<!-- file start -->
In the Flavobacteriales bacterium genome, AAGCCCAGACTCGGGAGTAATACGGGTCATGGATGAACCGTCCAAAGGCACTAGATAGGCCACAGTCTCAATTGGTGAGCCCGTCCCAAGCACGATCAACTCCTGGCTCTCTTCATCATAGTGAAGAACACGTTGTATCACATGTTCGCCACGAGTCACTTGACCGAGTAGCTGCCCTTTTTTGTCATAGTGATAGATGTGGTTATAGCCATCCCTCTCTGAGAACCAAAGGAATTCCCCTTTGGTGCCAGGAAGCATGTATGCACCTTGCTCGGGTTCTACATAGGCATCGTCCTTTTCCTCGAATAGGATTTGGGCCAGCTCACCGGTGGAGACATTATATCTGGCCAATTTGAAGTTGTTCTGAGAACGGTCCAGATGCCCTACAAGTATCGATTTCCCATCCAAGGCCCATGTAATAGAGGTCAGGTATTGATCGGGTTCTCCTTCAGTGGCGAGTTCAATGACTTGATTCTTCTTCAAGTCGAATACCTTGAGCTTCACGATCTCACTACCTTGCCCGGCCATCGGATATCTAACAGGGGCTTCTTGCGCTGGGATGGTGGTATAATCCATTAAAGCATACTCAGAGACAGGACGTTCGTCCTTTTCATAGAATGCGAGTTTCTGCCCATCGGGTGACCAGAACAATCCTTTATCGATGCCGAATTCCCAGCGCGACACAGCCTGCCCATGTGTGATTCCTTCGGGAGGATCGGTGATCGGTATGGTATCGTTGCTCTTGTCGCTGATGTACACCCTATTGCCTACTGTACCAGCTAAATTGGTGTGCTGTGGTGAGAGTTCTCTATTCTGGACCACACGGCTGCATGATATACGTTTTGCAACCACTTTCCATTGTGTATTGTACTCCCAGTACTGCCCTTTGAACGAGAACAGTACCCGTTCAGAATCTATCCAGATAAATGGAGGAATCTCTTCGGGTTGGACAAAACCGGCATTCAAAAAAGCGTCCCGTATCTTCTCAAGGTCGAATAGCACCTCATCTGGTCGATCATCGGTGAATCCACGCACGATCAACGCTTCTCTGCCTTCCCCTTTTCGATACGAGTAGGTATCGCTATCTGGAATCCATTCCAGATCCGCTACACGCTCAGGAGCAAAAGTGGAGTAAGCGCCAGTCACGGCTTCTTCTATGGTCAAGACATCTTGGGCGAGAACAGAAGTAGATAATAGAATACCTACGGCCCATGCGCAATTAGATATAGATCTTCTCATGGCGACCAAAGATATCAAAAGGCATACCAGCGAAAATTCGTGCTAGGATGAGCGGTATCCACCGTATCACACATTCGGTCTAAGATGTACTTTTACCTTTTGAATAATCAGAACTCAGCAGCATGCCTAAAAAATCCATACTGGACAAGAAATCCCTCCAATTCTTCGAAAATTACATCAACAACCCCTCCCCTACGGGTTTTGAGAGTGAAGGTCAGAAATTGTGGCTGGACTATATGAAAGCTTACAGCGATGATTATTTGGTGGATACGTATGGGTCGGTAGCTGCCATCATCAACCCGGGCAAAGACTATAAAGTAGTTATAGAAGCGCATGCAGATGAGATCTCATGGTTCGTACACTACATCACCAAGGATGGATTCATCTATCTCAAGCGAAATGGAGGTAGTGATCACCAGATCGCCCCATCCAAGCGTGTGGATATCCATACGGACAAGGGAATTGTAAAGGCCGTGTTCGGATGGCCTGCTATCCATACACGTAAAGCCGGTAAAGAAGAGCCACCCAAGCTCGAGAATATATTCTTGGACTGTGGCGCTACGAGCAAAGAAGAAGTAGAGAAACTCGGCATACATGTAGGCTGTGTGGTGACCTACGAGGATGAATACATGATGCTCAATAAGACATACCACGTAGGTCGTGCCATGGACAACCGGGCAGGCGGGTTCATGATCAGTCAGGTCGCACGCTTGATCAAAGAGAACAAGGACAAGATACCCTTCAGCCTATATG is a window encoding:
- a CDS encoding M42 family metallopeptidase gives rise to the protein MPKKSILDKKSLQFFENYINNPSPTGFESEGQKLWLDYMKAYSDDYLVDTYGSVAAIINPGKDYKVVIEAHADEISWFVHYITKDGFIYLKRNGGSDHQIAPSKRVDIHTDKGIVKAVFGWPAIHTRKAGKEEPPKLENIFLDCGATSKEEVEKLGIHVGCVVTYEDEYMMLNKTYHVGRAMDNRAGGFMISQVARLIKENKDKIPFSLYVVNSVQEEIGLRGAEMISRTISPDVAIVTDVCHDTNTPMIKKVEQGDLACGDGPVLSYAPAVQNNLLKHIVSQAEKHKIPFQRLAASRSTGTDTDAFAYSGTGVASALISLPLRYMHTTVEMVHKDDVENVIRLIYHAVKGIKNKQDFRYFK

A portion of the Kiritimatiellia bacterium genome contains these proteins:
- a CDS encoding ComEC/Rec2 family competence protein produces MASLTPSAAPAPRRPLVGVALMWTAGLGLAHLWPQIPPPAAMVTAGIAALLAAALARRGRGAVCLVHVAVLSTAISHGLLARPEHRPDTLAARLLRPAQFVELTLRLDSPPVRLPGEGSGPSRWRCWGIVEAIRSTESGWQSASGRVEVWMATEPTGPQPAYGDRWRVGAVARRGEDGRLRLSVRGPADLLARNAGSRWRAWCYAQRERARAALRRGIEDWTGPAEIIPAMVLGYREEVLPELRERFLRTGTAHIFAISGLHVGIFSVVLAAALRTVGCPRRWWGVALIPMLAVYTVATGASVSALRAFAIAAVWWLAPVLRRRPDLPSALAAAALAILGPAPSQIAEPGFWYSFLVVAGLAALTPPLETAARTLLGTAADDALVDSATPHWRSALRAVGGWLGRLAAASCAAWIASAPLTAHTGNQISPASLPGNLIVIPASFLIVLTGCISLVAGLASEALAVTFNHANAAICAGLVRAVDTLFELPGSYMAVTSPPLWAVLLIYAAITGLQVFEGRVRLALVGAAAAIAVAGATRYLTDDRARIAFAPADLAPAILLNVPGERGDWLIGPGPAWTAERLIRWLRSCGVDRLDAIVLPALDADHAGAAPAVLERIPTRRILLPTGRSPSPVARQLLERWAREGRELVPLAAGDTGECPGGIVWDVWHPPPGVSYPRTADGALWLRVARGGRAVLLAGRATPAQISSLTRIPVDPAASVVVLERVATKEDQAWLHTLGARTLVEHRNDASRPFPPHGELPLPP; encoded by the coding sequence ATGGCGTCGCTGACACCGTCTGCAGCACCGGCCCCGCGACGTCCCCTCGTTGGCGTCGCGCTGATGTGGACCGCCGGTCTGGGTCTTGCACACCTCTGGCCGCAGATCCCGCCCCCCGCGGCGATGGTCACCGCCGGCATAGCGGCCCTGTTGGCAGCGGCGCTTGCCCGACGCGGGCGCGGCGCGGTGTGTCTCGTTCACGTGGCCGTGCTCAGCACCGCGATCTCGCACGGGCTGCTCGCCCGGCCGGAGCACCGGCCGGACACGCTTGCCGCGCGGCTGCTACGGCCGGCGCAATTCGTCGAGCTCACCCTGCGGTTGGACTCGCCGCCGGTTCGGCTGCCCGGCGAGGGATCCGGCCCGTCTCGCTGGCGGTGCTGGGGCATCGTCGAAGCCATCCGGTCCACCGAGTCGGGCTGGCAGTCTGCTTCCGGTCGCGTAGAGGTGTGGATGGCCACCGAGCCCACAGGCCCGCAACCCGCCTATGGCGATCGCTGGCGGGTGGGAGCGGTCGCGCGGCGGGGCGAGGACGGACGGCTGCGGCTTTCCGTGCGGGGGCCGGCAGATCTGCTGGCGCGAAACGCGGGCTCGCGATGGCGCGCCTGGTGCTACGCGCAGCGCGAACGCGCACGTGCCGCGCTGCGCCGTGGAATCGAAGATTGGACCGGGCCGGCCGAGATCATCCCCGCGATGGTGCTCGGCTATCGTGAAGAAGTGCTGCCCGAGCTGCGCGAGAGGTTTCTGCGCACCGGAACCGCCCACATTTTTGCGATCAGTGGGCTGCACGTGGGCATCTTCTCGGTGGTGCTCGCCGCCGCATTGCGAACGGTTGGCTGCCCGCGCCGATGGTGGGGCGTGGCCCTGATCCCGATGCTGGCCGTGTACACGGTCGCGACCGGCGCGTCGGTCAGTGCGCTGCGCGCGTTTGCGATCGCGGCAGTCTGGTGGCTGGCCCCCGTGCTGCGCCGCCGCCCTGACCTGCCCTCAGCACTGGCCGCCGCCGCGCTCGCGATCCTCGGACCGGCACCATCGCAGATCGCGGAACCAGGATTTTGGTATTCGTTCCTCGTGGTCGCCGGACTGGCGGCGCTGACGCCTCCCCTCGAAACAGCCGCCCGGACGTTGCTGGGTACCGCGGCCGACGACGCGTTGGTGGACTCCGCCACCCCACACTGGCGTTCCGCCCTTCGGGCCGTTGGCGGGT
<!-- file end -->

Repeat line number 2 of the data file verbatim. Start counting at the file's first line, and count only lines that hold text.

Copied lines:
- a CDS encoding M42 family metallopeptidase gives rise to the protein MPKKSILDKKSLQFFENYINNPSPTGFESEGQKLWLDYMKAYSDDYLVDTYGSVAAIINPGKDYKVVIEAHADEISWFVHYITKDGFIYLKRNGGSDHQIAPSKRVDIHTDKGIVKAVFGWPAIHTRKAGKEEPPKLENIFLDCGATSKEEVEKLGIHVGCVVTYEDEYMMLNKTYHVGRAMDNRAGGFMISQVARLIKENKDKIPFSLYVVNSVQEEIGLRGAEMISRTISPDVAIVTDVCHDTNTPMIKKVEQGDLACGDGPVLSYAPAVQNNLLKHIVSQAEKHKIPFQRLAASRSTGTDTDAFAYSGTGVASALISLPLRYMHTTVEMVHKDDVENVIRLIYHAVKGIKNKQDFRYFK